Re: Writing Grammars

"VBDis" <>
10 Aug 2002 02:01:28 -0400

          From comp.compilers

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From: "VBDis" <>
Newsgroups: comp.compilers
Date: 10 Aug 2002 02:01:28 -0400
Organization: AOL Bertelsmann Online GmbH & Co. KG
References: 02-08-015
Keywords: parse
Posted-Date: 10 Aug 2002 02:01:28 EDT

"Tim Newsham" <> schreibt:

>why not try to manipulate the transduction until there
>is a grammar that accepts the same language but is parseable by an
>efficient parsing technique.

Thanks for enlightening me, I never realized in full depth the
difference between a grammar and a parser.

Can't we then abstract a bit more (or less?), and use the language as
the base, for which a translator must be implemented? With "language"
I here mean a possibly very raw description of the syntactical
elements (rules), and the actions required to transform some input
into output (AST...), based on the rules applicable to the input?

My question is based on the observation, that many grammars are
bloated by splitting general rules into multiple specialized rules,
which more precisecly describe the allowed set of elements in certain
situations. Splitting one rule then can result in a bunch of new
branches or almost duplicated rules elsewhere, which almost tend to
have the same errors in the various copies of the originally unique

Take "rval" and "lval" as an simple example, where an lval is a
restricted version of an rval. Now I wonder where is the appropriate
place to determine, whether an rval or lval is required, and whether
the input is an rval or lval. The determination can occur in the
parser, which finds out that e.g. a subroutine parameter must be an
lval (reference). But the determination could as well occur in the
transformation (AST or code creation), when the expression is found to
be used as an lval.

But does this make any difference to the overall parsing process? Or
do I simply confuse "simple" languages, where the applicable rules are
determined very soon, and "complicated" languages, where the
applicable rules can be determined only after a big chunk of
unspecific information has been read?

Perhaps I should mention here, that my background are "simple"
languages like Basic or Pascal, and I only have at hand a vague idea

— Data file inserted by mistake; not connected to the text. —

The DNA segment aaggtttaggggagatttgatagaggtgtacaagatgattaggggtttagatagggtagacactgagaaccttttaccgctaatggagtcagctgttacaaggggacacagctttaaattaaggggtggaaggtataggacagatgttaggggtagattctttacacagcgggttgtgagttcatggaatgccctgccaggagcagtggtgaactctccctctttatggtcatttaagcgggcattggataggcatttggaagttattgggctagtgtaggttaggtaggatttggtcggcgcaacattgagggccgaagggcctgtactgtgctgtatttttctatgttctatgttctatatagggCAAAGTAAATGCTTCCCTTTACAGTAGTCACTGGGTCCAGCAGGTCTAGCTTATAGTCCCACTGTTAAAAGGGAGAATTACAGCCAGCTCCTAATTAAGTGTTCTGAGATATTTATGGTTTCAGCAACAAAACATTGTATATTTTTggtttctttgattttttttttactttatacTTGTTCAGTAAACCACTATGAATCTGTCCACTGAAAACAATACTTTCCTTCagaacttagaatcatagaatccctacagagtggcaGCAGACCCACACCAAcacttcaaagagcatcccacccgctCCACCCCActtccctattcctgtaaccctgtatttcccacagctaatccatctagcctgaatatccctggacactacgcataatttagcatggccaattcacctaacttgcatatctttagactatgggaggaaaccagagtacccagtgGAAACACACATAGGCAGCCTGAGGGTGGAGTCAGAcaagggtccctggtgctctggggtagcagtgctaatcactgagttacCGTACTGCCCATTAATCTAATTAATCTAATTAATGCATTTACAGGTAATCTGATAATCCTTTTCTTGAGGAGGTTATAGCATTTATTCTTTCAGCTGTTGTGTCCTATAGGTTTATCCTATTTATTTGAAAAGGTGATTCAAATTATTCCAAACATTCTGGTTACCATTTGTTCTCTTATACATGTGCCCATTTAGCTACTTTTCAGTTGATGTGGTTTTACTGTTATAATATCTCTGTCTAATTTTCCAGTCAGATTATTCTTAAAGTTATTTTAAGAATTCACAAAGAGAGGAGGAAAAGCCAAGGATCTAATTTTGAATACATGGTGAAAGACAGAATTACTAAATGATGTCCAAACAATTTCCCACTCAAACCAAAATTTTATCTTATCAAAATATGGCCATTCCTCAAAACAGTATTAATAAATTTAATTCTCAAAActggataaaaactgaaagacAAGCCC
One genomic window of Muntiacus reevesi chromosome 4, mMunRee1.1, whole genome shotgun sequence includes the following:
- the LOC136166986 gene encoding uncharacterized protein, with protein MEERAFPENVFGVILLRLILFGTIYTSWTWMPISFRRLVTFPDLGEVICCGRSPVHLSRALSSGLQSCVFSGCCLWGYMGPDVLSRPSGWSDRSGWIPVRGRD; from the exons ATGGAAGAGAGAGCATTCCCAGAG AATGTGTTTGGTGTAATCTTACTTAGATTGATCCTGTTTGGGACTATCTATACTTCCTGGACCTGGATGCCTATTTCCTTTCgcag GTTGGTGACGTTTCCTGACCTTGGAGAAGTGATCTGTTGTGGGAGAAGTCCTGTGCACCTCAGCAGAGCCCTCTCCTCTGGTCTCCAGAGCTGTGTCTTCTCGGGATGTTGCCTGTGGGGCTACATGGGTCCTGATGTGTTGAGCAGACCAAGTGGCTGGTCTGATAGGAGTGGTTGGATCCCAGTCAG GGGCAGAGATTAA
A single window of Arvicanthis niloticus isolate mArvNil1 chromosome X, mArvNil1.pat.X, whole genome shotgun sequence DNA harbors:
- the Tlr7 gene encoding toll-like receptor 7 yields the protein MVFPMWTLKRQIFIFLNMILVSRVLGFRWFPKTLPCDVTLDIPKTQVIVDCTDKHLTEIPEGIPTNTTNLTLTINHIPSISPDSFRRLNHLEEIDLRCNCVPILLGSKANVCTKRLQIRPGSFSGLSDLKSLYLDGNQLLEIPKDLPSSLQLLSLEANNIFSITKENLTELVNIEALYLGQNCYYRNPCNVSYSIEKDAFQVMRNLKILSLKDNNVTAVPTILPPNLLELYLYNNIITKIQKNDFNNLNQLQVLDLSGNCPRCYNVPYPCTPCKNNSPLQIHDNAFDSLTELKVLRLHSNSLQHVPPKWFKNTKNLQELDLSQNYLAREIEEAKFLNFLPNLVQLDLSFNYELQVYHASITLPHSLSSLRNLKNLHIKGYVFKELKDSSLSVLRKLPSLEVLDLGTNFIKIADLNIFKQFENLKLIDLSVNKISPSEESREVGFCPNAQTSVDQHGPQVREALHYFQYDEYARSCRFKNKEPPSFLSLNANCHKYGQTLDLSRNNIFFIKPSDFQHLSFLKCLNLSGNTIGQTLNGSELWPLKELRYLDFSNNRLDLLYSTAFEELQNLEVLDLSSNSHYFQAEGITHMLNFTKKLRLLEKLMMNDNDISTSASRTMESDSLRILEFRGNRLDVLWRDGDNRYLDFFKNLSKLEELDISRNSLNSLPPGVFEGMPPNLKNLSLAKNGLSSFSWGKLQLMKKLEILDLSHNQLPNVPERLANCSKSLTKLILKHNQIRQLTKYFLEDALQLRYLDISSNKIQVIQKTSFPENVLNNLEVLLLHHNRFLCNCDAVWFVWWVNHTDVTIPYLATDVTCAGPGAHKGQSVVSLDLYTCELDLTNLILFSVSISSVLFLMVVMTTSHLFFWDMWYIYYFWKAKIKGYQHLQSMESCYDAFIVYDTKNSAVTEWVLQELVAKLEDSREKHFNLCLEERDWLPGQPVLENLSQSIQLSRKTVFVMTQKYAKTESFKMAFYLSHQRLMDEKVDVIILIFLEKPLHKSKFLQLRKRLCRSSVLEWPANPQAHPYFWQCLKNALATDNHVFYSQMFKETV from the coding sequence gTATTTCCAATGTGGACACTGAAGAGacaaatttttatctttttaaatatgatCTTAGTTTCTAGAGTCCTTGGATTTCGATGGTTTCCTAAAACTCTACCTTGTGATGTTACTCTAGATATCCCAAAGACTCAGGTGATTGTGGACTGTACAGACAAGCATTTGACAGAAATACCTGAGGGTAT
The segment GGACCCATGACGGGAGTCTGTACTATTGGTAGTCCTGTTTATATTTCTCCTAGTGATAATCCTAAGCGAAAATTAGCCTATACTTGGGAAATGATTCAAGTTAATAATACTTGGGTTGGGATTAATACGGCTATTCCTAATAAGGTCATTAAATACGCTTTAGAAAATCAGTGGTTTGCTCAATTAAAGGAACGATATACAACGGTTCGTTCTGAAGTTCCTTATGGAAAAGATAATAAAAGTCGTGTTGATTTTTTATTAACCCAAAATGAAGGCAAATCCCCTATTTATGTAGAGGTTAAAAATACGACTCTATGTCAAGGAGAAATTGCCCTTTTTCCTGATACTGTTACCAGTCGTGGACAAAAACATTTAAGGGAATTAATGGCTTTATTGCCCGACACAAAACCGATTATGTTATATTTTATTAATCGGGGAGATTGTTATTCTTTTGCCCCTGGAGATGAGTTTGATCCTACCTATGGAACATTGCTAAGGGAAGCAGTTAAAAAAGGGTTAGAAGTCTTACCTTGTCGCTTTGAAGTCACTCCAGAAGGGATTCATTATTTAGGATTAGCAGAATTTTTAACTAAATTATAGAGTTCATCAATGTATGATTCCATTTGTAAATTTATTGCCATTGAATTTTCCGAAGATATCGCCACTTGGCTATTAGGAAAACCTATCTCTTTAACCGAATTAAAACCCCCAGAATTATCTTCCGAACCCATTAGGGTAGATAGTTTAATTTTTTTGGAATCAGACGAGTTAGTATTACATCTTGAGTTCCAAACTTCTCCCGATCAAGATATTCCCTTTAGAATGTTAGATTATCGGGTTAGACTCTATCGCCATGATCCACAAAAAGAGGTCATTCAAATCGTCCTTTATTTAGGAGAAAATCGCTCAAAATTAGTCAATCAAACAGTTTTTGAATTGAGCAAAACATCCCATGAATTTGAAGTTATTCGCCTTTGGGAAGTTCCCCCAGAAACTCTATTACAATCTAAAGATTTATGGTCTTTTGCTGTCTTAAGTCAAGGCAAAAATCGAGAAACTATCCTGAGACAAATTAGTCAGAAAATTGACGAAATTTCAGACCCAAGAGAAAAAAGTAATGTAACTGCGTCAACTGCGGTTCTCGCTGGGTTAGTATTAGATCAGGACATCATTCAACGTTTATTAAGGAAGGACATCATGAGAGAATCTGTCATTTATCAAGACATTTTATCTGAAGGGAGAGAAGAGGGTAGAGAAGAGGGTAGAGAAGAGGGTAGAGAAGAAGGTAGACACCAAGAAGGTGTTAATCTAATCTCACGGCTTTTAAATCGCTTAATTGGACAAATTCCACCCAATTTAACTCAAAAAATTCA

of C++ as an "complicated" language. And that I definitely prefer
top-down parsing... ;-)

Back to the general thread, I suspect that usually there exist far
less chances (patterns) for creating the output, than for interpreting
the input. Wouldn't it then be easier to start with the output
creation, and from there to determine the tokens which can occur in
the input (grammar)? What remains is the determination of the kind of
output, which shall be created for the given input. Since we have
already determined the rules (sub-languages), which are applicable for
the various kinds of output, the remaining task is to find the keys in
these sub-grammars, which allow to guide the parser through the
various alternatives.

Perhaps now I have in mind something like a two-level parser, where
the bottom level parser processes all unambiguous rules, and the top
level parser looks for the patterns which definitely trigger the
creation of a specific kind of output, and then instructs the bottom
level parser how to handle the not yet processed tokens?

You may object that this is just what the shift and reduce processes
do in a traditional parser, but from my point of view the reduce
processes should not (only) be constructed from syntactical
requirements, but instead should be derived from the possible
sub-components of the various output patterns. Then an automated
parser generator can be fed with the basic rules, which can be
determined immediately from the language specification, and with the
output data structures or procedures. Then it should be possible to
automatically create the code or automaton for the missing rules,
which traditionally are given as hand crafted transformations of the
language description.

Just my 0.02 Euro (where's that damn cent symbol on my German keyboard? ;-)


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